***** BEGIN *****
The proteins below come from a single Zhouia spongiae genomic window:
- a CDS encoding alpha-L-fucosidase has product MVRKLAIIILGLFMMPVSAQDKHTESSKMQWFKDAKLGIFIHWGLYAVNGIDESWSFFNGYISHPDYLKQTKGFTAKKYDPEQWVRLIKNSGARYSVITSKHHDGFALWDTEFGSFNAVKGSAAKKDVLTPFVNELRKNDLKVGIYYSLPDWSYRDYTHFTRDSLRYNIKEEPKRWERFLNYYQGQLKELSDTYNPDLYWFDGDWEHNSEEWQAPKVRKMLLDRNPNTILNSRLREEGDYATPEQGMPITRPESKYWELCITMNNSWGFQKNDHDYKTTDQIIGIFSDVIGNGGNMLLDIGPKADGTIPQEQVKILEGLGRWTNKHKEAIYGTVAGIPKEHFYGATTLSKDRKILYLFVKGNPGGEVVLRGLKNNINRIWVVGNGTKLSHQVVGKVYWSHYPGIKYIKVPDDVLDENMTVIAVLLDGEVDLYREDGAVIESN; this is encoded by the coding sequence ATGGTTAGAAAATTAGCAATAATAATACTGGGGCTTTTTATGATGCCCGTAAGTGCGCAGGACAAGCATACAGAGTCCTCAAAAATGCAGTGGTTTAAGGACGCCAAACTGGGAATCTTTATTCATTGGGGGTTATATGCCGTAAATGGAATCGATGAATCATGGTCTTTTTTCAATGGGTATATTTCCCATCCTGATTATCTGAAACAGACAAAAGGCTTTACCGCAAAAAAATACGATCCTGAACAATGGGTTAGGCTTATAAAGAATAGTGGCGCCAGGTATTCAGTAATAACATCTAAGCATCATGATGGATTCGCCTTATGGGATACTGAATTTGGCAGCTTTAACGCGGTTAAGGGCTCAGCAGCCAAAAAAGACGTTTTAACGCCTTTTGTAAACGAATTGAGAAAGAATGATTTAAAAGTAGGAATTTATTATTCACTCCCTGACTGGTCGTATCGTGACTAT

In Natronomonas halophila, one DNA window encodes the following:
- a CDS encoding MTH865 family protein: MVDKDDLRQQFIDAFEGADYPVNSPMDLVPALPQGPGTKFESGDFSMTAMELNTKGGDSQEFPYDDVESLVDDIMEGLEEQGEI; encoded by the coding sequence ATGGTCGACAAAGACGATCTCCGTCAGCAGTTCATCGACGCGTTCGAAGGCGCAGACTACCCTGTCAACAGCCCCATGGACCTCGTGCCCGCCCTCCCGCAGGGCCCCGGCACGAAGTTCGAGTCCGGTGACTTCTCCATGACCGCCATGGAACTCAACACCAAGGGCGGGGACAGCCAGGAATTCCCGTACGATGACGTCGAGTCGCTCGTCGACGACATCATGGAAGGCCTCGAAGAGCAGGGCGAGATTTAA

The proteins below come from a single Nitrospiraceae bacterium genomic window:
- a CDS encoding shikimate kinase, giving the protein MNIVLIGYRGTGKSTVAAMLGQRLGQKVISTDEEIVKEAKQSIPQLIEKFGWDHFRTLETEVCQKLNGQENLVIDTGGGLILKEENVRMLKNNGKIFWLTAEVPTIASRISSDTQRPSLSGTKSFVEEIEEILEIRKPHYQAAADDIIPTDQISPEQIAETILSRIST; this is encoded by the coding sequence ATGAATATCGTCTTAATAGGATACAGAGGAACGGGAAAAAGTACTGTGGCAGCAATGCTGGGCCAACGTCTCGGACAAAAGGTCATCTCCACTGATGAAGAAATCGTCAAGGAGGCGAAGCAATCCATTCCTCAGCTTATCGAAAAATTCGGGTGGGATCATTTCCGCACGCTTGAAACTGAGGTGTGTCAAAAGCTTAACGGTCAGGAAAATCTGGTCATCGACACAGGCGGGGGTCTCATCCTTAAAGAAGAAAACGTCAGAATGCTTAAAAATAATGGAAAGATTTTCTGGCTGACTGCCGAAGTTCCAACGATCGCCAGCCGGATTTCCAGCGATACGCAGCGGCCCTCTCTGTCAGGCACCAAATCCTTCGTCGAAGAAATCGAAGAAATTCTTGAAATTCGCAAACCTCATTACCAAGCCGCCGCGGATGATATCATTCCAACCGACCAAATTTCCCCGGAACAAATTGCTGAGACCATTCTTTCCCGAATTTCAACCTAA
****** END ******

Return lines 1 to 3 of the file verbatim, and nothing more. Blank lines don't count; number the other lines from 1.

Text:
The proteins below come from a single Zhouia spongiae genomic window:
- a CDS encoding alpha-L-fucosidase has product MVRKLAIIILGLFMMPVSAQDKHTESSKMQWFKDAKLGIFIHWGLYAVNGIDESWSFFNGYISHPDYLKQTKGFTAKKYDPEQWVRLIKNSGARYSVITSKHHDGFALWDTEFGSFNAVKGSAAKKDVLTPFVNELRKNDLKVGIYYSLPDWSYRDYTHFTRDSLRYNIKEEPKRWERFLNYYQGQLKELSDTYNPDLYWFDGDWEHNSEEWQAPKVRKMLLDRNPNTILNSRLREEGDYATPEQGMPITRPESKYWELCITMNNSWGFQKNDHDYKTTDQIIGIFSDVIGNGGNMLLDIGPKADGTIPQEQVKILEGLGRWTNKHKEAIYGTVAGIPKEHFYGATTLSKDRKILYLFVKGNPGGEVVLRGLKNNINRIWVVGNGTKLSHQVVGKVYWSHYPGIKYIKVPDDVLDENMTVIAVLLDGEVDLYREDGAVIESN; this is encoded by the coding sequence ATGGTTAGAAAATTAGCAATAATAATACTGGGGCTTTTTATGATGCCCGTAAGTGCGCAGGACAAGCATACAGAGTCCTCAAAAATGCAGTGGTTTAAGGACGCCAAACTGGGAATCTTTATTCATTGGGGGTTATATGCCGTAAATGGAATCGATGAATCATGGTCTTTTTTCAATGGGTATATTTCCCATCCTGATTATCTGAAACAGACAAAAGGCTTTACCGCAAAAAAATACGATCCTGAACAATGGGTTAGGCTTATAAAGAATAGTGGCGCCAGGTATTCAGTAATAACATCTAAGCATCATGATGGATTCGCCTTATGGGATACTGAATTTGGCAGCTTTAACGCGGTTAAGGGCTCAGCAGCCAAAAAAGACGTTTTAACGCCTTTTGTAAACGAATTGAGAAAGAATGATTTAAAAGTAGGAATTTATTATTCACTCCCTGACTGGTCGTATCGTGACTAT

In Natronomonas halophila, one DNA window encodes the following: